Genetics of Gene Expression in the Lung to Elucidate the Susceptibility of Asthma

Bérubé Jean-Christophe1, Postma Dirkje S2, Sin Don D3, Hao Ke4, Nickle David C5, Timens Wim2, Paré Peter D3, Laviolette Michel1 and Bossé Yohan1,6

1. Institut universitaire de cardiologie et de pneumologie de Québec – Université Laval, Quebec, Canada; 2. University Medical Center Groningen, GRIAC research institute, University of Groningen, Groningen, The Netherlands; 3. The University of British Columbia Center for Heart Lung Innovation, St-Paul’s Hospital, Vancouver, Canada; 4. Icahn School of Medicine at Mount Sinai, New York, New York, United-States; 5. Merck Research Laboratories, MRL, Seattle, Washington, United States; 6. Department of Molecular Medicine, Laval University, Quebec, Canada

Introduction: Over the past decade, genome-wide association studies (GWAS) have identified hundreds of single nucleotide polymorphisms (SNPs) associated with asthma. However, their relationships with one or more genes involved in disease development remain mostly unexplored.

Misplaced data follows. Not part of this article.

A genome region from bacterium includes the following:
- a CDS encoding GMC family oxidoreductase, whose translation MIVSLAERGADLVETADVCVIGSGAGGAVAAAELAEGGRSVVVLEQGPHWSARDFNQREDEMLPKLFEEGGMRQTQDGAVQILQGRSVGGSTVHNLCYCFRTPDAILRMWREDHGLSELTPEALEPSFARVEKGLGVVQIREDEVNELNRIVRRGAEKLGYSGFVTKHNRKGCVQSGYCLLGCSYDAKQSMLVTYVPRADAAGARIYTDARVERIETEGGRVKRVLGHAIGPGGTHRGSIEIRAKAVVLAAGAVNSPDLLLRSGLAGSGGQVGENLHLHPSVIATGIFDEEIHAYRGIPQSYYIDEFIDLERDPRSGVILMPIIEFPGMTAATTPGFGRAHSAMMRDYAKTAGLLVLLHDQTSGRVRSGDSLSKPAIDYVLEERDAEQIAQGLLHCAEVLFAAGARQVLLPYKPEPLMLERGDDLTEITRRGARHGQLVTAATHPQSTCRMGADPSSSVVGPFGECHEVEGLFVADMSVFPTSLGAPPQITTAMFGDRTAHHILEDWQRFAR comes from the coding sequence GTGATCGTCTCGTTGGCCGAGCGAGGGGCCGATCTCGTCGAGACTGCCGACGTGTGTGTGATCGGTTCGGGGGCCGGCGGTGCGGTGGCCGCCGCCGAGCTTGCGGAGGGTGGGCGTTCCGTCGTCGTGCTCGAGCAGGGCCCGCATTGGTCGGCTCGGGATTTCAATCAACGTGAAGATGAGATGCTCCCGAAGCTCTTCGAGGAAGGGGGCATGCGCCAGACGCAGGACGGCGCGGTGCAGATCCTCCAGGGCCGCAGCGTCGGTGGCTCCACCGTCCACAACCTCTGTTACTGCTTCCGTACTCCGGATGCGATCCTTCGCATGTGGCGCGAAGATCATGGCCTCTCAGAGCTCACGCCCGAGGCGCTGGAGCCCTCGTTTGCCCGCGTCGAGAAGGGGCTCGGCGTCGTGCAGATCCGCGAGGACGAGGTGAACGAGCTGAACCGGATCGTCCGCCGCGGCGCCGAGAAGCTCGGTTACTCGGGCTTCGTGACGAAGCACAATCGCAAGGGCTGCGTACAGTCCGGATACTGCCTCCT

Aims and Objectives: The main objective of this study is to determine the effect of asthma-associated SNPs discovered by GWAS on gene expression in human lung. Ultimately, the project will uncover new genes most likely involved in the pathogenesis of asthma.

Methodology: Complementary genomic data sets on asthma were used for this project. The main data set consists of an expression quantitative trait loci (eQTL) mapping study in lung tissues from 1038 individuals. Summary statistics of the most important GWAS on asthma were obtained from the GABRIEL consortium. Recent statistical methods that integrate GWAS and eQTL were used to identify causal genes.

Results: Integrative analyses of asthma GWAS and lung eQTL demonstrated colocalization on chromosome 17q21 with the GSDMA gene. For the 5q31 locus, despite nearby genes coding for inflammatory cytokines, the causal gene identified in the lung tissue is SLC22A5. This gene is responsible for the uptake of an anticholinergic drug used in the treatment of asthma. Finally, the IDUA gene is found as the most likely causal gene on chromosome 4p16.

Conclusion: The integration of GWAS results with lung eQTL reveals a potential causal role of GSDMA, SLC22A5 and IDUA genes in asthma. The involvement of these genes in the pathology of asthma must be confirmed experimentally.